Historical Gay Pride In India Says No More Masks

India's Historical Gay Pride shouts diversity and no more masksMumbai Pride march saw 15,000 attendees. Photo from @qgraphy_group / Instagram

This year’s Queer Azaadi Mumbai Pride, the first parade ever since the subcontinent decriminalized gay sex in September 2018, saw 15,000 queer people taking the streets of the capital of Maharashtra, India.

The annual celebration this year, as the organizer, Ankit Bhuptani, said was “very nice” and “fabulous.”

He explained why this year’s pride parade is significant to India’s LGBT community. He said he “was considered a criminal ever since he was born” and that “for the first time, [he] could say [he] was no longer criminal in [his] own country.’ He also declared that this year’s Mumbai march has the biggest turnout ever since the pride march began.

“No one was wearing masks.”

Indian LGBT community used to cover their faces and conceal their identity at Pride parades out of fear of being arrested. The Mumbai gay rights activist pointed out that this year’s march has seen no one wearing a mask of any form for the first time.

Image from @qgraphy_group / Instagram

“What was surprising is that of all the people attending the event, not a single one was wearing a mask,’ he said.

“Not only activists but everyone at the parade, they could say they were LGBTI without any fear,” he added.

Bhuptani, a known gay rights advocate in India, explained that this year’s Pride saw for the first time how the local community and their straight allies had supported their event.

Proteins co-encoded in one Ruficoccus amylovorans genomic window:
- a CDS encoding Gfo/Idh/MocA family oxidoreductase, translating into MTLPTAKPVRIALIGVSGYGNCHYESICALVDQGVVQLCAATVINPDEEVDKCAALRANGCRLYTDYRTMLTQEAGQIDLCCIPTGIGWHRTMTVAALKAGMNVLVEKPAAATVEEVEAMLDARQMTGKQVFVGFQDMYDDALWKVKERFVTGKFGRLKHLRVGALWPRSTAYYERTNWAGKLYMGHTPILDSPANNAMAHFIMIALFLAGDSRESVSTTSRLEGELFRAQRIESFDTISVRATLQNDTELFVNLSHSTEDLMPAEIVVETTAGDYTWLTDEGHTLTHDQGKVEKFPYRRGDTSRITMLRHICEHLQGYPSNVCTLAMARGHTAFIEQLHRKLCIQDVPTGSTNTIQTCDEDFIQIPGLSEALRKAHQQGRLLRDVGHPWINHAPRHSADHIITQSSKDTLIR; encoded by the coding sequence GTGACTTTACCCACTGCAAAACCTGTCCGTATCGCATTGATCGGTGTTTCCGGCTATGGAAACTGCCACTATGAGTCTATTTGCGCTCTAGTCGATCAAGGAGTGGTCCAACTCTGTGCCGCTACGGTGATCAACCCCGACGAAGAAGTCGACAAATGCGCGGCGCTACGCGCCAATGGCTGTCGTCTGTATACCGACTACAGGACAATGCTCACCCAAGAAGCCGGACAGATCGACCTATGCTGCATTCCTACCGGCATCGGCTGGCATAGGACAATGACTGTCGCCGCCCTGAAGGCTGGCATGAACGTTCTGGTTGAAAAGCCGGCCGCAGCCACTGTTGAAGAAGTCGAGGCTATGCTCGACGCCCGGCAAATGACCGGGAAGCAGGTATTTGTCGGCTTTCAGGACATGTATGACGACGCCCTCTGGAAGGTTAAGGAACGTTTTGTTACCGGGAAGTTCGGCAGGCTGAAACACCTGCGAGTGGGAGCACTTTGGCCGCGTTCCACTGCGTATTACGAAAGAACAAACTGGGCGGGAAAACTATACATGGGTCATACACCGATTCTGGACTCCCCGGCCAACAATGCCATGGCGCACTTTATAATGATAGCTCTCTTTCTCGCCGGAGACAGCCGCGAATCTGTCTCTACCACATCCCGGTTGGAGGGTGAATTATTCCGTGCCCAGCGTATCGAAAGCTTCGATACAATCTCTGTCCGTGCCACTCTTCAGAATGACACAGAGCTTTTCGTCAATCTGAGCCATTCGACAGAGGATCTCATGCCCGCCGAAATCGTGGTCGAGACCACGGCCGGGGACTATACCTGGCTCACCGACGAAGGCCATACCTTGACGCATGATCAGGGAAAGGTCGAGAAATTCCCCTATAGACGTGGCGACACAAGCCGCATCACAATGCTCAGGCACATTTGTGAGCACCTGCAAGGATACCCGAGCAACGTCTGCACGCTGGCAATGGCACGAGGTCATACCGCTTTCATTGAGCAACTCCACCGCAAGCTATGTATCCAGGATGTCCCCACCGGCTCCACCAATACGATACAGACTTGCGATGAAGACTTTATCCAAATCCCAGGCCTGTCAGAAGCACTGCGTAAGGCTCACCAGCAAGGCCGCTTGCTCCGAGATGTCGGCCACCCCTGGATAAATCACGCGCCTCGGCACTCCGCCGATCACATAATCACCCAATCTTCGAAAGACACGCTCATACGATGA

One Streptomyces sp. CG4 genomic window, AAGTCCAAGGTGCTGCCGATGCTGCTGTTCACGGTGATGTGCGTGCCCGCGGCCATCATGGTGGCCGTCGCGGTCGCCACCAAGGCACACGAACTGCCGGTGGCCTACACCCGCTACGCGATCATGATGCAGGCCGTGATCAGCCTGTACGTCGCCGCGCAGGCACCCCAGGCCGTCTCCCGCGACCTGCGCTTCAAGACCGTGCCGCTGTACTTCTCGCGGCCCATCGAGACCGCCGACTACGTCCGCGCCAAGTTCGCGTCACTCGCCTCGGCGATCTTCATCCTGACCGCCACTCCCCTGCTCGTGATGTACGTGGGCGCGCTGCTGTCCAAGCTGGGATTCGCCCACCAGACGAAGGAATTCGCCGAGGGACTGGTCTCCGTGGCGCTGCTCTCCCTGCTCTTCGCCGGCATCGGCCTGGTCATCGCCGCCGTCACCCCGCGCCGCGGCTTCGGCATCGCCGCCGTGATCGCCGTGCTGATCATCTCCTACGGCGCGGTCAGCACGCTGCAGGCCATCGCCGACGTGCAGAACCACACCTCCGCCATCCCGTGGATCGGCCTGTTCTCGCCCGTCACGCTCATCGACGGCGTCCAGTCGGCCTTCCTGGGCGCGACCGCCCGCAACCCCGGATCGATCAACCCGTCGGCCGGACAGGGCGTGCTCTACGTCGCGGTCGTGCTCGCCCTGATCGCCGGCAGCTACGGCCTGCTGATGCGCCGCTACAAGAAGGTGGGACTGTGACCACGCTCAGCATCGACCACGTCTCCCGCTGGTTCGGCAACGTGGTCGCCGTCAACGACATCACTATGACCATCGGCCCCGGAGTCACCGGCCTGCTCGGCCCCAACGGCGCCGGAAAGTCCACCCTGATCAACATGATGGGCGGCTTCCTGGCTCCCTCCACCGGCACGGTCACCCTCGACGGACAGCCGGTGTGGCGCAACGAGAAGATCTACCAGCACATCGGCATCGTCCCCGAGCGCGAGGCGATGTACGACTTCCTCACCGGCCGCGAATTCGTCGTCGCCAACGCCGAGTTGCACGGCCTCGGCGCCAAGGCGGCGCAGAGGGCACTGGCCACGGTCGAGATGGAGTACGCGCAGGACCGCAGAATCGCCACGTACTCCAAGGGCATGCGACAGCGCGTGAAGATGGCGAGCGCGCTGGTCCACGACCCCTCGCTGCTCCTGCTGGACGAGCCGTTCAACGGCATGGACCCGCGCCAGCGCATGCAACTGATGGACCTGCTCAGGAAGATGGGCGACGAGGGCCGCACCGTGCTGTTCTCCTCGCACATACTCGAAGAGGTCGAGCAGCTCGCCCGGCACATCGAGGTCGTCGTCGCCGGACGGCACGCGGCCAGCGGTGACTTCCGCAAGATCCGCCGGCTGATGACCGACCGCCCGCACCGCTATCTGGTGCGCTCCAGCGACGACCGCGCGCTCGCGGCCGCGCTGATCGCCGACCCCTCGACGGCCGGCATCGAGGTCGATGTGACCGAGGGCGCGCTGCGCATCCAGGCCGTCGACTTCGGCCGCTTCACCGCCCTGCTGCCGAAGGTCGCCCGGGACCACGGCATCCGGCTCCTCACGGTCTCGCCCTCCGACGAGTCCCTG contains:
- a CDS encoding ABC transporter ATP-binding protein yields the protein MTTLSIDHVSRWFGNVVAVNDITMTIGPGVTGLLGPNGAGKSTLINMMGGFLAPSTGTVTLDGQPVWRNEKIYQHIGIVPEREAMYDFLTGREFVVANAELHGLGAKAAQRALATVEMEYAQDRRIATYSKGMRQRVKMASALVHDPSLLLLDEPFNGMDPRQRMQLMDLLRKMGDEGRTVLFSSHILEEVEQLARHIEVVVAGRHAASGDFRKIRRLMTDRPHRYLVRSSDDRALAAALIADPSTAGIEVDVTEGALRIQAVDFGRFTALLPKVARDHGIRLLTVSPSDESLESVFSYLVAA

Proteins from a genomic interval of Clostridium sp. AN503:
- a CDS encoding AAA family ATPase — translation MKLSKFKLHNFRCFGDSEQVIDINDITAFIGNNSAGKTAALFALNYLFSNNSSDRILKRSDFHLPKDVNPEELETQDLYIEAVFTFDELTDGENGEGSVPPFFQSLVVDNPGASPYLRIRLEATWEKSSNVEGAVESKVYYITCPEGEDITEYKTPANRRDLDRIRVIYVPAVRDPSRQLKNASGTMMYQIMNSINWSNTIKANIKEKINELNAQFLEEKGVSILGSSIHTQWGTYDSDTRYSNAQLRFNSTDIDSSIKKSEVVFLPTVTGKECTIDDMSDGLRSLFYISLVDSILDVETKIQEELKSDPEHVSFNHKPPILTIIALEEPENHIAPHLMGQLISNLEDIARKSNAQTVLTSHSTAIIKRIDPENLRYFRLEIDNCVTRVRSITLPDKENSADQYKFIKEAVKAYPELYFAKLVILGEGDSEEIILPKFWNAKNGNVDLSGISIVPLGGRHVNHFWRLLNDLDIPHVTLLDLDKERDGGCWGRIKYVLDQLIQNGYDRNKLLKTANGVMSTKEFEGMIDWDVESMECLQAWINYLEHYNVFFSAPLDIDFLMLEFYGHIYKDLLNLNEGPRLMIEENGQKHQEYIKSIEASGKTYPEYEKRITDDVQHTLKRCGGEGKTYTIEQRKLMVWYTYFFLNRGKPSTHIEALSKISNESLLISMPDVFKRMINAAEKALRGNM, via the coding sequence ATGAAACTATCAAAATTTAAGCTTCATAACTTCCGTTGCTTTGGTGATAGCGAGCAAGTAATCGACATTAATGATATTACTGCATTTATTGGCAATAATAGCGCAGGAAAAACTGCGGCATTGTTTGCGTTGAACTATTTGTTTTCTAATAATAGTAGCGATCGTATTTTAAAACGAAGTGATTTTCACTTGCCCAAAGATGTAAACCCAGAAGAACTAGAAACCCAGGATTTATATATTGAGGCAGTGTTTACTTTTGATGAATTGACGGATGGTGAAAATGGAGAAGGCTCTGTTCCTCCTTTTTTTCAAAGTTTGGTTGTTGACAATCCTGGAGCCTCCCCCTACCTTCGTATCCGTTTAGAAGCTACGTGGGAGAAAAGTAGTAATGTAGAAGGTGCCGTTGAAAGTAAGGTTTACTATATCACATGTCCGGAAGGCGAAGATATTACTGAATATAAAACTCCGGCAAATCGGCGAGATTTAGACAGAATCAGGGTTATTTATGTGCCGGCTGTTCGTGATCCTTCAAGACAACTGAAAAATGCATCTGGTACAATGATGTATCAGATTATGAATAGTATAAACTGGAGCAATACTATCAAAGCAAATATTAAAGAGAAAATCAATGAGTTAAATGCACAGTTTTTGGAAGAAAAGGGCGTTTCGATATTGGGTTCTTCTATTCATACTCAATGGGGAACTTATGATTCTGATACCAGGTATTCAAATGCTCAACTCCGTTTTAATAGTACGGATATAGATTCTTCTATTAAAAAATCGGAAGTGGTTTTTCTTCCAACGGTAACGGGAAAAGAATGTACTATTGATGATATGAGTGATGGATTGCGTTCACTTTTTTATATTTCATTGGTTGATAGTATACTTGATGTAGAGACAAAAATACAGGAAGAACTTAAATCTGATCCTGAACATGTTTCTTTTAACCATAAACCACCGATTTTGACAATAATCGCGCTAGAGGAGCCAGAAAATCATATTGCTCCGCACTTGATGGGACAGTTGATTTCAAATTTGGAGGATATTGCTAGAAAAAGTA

“Doctor’s associations, teachers, colleges, and education association, Indian and multinational companies were there marching for Pride,” he explained.

This is a significant leap for India’s fight for gay rights and gender equality. In the past Pride events are usual targets of anti-gay groups and many marchers have been arrested. As Bhuptani recalled, the march has had many counterprotesters shouting at them to that ‘homosexuals are going to hell.’ This year, however, no such incident occurred.

“The path to equality doesn’t stop here.” Bhuptani also said. The community has two more battles to fight moving forward and having anti-discrimination laws to protect the LGBT community is the first.

In India, some laws protect minority groups. However, there are no specific laws to protect the LGBTI community against discrimination on the grounds of sexual and gender orientation.

Furthermore, they are also fighting for the rights of transgender and intersex people to be recognized.

Image from @qgraphy_group / Instagram

“There’s a transgender bill presented at the Parliament of India which is very bad. If passed, it will endanger the identity of trans people,” Bhuptani further said. /apr

1 Comment on "Historical Gay Pride In India Says No More Masks"

  1. Ankit Bhuptani | February 7, 2019 at 7:14 pm | Reply

    Indeed it was the most important & amazing Pride we had so far in india.

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